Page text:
Fish don’t fry in the kitchen, beans don’t burn on the grill

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Original poster
Aug 21, 2006
It's amazing to see many others here have discovered items to smoke on their own...

This recipe is a meld of flavors, nothing stands out. Everywhere I take them people are simply amazed, always asking "How do you make them?" I answer, "I smoke em" That ends the conversation pretty quick, no one wants to take the time anymore.

Here are the ingredients, all measurements are guesses, but probably in the ball park.

48 oz Pork and Beans, Drained
Ketchup – same amount as drained liquid
1 large onion, diced
¼ cup dark brown sugar or raw sugar
1 stick of butter

Wow, I never really noticed before, there are only five ingredients... well, six really, the sixth being smoke.

I find pear wood works the best, but any will do, the exception being mesquite, good for meat, not for beans. Also avoid temptation to add garlic. I thought garlic went in everything, but it does not go in these beans, I tried it once and received many complaints.

I see there are suggestions to use those disposable metal trays, I may have to try them sometime. I prefer though to use cast iron. If you are going to take these beans into someone's I suggest transfering them to a different container after they are cooked as the cast iron will have the whole house smelling like smoke. While I do not have a problem with that others do. Hmmm, I bet one of the metal trays would work good for that.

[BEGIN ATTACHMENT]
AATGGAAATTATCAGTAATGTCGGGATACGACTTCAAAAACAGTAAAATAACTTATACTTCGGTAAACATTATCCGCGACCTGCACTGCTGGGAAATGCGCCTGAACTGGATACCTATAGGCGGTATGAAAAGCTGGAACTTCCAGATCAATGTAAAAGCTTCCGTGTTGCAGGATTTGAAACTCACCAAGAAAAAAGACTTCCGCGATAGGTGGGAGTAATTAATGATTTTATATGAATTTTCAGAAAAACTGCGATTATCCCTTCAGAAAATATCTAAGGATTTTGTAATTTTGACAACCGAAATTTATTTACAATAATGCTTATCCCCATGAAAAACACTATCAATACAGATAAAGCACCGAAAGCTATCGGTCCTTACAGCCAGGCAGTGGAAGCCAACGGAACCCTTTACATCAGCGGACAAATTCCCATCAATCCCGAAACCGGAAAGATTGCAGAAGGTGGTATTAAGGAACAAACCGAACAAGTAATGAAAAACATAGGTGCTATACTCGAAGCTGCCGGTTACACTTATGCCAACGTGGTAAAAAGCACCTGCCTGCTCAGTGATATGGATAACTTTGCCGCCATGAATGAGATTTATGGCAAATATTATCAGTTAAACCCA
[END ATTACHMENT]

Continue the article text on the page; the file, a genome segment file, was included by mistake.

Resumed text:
I have both a cast iron dutch oven with a looped handle on the top and one with three legs. You can even use a cast iron skillet.

Combine all ingredients in your cookware of choice. I usually then stick it on the stove top stirring ocassionaly to warm up until the butter is melted.

Into the smoker it goes. Temperature really does not matter, what matters is that there is smoke and a lot of it. Stir beans every 15 minutes or so, the smoke does not make it much past the top layer, stirring the top layer under a few times throughout the process seems to give them a better smoked flavor. I've done anywhere from a half hour to three hours.

After the beans have been smoked to taste, time to finish them. This is the main reason I use cast iron, right onto the fire goes the cookware. If not using cast, a rack above the fire will probably be needed.

We want to heat these babies up to carmelize that sugar and reduce the liquids. Though right on the fire ( or very near it) keep the lid closed, there is still more smoke to be garnered. Stir the beans much more frequently now. Keep this process going until the beans have reached the desired consistency. Mine is wallpaper paste.


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